The Atlantic

When Talking Canines Took Over New York

Twenty years after it was first published, Kirsten Bakis’s extraordinary novel Lives of the Monster Dogs still has a lot to say about the entwined destinies of animals and humans.
Source: FSG

When Kirsten Bakis’s novel Lives of the Monster Dogs was first published in 1997, it was translated into multiple languages, adapted for the stage, and included on the New York Times Notable Books list. Among other honors, it became a finalist for the Orange Prize for Fiction and won the Bram Stoker Award for First Novel. In a year dominated by juggernaut explorations of the human condition—like Don DeLillo’s Underworld—the novel’s level of success seemed destined to accord it cult status. But 20 years later, as it gets a much-deserved reissue, Lives of the Monster Dogs feels undeniably like a classic.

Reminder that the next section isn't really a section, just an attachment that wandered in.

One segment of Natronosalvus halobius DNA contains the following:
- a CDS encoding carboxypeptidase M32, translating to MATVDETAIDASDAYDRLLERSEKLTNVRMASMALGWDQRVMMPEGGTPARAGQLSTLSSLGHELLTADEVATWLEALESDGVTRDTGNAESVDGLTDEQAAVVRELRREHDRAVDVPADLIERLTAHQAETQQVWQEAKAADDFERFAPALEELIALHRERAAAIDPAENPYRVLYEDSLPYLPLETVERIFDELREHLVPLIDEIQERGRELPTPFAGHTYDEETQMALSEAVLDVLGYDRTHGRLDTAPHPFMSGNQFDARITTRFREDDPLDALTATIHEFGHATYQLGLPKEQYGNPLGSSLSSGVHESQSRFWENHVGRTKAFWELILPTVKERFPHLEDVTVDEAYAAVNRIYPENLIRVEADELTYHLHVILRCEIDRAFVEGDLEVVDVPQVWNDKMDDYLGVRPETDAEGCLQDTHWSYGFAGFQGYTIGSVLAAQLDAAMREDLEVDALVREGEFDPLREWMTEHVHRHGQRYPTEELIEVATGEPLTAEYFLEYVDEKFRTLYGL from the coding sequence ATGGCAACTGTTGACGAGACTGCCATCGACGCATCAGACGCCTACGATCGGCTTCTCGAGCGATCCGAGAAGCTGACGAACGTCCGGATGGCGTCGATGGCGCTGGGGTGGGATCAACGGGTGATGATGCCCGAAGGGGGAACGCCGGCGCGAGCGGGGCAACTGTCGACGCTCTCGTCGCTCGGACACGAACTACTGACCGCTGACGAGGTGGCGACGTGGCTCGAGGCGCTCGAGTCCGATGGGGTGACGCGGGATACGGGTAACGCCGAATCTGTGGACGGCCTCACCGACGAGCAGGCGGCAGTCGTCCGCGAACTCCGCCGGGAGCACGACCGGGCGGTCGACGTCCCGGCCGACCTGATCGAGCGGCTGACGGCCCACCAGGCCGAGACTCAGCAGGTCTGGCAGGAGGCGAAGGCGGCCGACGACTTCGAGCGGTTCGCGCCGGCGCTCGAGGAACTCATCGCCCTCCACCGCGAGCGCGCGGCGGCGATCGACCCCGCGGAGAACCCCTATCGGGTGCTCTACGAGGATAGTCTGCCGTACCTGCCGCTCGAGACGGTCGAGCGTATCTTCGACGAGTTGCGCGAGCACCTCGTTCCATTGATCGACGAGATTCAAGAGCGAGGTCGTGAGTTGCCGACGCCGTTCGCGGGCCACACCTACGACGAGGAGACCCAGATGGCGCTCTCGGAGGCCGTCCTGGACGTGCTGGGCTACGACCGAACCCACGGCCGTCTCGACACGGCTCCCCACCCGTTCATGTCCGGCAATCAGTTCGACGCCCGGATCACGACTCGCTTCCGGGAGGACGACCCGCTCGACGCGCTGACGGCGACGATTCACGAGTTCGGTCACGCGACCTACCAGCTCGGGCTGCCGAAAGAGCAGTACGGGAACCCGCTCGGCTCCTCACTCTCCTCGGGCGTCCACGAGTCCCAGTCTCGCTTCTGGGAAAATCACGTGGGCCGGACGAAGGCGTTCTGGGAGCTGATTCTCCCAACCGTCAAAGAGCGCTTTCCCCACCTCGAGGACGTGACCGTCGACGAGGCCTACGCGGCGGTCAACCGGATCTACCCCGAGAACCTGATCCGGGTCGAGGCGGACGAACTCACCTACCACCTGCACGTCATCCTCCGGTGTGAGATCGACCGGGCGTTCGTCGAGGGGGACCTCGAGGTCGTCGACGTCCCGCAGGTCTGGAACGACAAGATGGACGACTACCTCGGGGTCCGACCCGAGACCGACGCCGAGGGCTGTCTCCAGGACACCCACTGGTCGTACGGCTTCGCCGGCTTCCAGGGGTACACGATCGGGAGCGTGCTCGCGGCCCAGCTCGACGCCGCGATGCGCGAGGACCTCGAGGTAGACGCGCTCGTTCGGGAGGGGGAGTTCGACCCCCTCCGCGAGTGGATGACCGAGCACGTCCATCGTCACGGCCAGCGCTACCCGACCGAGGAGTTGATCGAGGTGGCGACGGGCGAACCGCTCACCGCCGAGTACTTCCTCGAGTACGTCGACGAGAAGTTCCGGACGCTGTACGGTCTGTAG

What makes all this perhaps surprising is that the novel is so strange, if beautifully so, imagining as it does a breed of humanistic dogs, the result of brutal experiments, that walk and talk and attempt to coexist with polite society in New York City. The novel comes to us in the form of journal entries, excerpts from an opera, and other “real” evidence, framed and explained by Cleo Pira, a woman assigned to write a magazine article about the dogs. Her explorations delve into the past, including the hideous experiments of the 19th-century Prussian surgeon who created the monster dogs. The horror and unease in the narrative derives in part from its verisimilitude in conveying the grotesque and in part the blurring of the animal and

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